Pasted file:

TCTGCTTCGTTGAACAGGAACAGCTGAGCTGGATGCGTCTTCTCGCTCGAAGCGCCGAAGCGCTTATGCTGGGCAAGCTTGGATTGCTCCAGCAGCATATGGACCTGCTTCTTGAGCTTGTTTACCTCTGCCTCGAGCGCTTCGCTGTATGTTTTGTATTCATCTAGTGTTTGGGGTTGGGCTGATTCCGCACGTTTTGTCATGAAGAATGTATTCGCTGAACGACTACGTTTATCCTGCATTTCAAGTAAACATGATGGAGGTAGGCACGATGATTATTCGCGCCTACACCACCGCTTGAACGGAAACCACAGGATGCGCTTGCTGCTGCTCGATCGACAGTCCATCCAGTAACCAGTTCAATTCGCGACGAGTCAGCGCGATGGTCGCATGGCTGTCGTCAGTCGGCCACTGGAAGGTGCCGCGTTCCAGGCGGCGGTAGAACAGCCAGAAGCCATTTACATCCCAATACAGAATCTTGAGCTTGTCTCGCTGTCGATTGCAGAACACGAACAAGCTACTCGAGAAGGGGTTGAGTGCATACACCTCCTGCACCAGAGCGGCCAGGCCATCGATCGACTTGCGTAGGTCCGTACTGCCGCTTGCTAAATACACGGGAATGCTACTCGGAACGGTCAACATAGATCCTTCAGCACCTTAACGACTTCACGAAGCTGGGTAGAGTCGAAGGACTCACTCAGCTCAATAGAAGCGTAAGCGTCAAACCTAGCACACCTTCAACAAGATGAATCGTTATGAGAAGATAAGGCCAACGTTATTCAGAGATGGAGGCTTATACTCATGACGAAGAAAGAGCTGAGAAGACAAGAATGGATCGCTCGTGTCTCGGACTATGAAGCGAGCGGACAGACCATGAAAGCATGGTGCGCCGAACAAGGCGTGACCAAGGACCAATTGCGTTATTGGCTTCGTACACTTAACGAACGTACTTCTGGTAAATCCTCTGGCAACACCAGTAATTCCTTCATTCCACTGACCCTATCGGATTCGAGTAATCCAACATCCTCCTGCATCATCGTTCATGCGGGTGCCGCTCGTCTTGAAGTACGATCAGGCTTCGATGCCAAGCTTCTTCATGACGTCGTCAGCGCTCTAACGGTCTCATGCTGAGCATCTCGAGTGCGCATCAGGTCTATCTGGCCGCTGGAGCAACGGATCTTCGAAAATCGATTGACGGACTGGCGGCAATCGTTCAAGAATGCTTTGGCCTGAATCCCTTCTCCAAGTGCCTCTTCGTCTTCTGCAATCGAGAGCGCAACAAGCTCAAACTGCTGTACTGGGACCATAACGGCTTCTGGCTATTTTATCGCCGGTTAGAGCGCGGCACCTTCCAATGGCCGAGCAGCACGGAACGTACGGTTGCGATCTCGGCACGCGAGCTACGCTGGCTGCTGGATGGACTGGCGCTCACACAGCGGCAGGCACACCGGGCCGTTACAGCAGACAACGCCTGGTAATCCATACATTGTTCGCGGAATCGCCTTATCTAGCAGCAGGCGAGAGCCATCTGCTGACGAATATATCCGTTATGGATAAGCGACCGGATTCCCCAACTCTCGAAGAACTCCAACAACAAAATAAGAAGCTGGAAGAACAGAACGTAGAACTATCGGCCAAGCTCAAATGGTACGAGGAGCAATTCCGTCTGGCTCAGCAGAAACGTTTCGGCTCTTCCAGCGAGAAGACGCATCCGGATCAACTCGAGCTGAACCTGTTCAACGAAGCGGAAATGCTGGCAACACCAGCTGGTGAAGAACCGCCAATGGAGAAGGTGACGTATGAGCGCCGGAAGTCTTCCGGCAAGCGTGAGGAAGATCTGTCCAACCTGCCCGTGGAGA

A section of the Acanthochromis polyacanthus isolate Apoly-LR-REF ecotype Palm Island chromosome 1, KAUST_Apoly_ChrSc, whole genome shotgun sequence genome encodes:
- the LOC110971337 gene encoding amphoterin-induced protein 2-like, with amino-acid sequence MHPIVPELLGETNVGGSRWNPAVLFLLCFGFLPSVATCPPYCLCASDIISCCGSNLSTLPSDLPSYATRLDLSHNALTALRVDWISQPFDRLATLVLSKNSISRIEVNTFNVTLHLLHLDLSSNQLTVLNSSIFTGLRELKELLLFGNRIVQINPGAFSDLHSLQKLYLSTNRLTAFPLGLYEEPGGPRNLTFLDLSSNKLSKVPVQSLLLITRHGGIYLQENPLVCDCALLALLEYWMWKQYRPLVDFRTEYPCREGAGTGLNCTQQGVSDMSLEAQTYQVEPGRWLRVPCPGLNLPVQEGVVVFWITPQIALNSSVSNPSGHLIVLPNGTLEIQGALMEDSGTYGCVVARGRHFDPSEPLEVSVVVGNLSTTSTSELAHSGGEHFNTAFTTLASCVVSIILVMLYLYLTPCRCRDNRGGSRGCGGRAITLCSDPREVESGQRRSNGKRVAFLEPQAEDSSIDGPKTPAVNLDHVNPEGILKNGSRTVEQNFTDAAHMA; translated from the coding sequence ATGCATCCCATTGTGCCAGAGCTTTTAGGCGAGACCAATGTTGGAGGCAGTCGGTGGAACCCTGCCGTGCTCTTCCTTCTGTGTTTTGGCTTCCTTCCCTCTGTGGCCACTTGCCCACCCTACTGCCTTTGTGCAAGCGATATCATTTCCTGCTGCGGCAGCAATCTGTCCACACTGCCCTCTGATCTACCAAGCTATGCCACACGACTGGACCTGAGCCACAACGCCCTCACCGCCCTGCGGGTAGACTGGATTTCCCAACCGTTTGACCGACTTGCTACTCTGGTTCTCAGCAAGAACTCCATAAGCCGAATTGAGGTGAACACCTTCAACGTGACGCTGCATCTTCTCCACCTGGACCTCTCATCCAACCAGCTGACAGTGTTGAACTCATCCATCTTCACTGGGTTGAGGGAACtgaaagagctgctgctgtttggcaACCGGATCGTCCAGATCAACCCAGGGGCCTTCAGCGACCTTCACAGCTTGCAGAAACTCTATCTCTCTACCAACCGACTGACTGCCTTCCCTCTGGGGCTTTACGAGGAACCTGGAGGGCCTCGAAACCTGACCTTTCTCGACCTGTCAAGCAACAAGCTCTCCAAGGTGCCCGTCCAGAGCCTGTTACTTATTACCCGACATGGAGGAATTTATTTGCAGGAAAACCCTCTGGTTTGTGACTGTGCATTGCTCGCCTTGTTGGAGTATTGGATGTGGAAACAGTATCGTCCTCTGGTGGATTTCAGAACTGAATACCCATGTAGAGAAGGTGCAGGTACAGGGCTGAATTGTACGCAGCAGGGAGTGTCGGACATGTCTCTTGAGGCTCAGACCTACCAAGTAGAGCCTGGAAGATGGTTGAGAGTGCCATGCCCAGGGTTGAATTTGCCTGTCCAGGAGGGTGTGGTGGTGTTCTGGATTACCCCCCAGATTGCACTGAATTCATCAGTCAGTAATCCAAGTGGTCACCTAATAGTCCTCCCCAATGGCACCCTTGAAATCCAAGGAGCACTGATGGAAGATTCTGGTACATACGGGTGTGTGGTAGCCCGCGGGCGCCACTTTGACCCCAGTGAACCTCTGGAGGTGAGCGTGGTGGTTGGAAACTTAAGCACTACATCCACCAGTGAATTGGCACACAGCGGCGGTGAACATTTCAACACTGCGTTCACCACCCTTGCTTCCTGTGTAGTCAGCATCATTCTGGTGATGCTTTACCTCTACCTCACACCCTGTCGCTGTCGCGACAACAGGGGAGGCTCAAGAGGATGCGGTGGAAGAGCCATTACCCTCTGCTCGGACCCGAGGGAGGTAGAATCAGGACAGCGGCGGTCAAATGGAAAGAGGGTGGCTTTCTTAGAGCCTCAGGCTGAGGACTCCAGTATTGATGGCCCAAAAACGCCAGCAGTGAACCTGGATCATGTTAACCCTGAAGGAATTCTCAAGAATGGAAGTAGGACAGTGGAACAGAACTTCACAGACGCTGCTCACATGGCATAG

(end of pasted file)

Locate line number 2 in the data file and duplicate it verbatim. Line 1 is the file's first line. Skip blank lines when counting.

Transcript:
A section of the Acanthochromis polyacanthus isolate Apoly-LR-REF ecotype Palm Island chromosome 1, KAUST_Apoly_ChrSc, whole genome shotgun sequence genome encodes: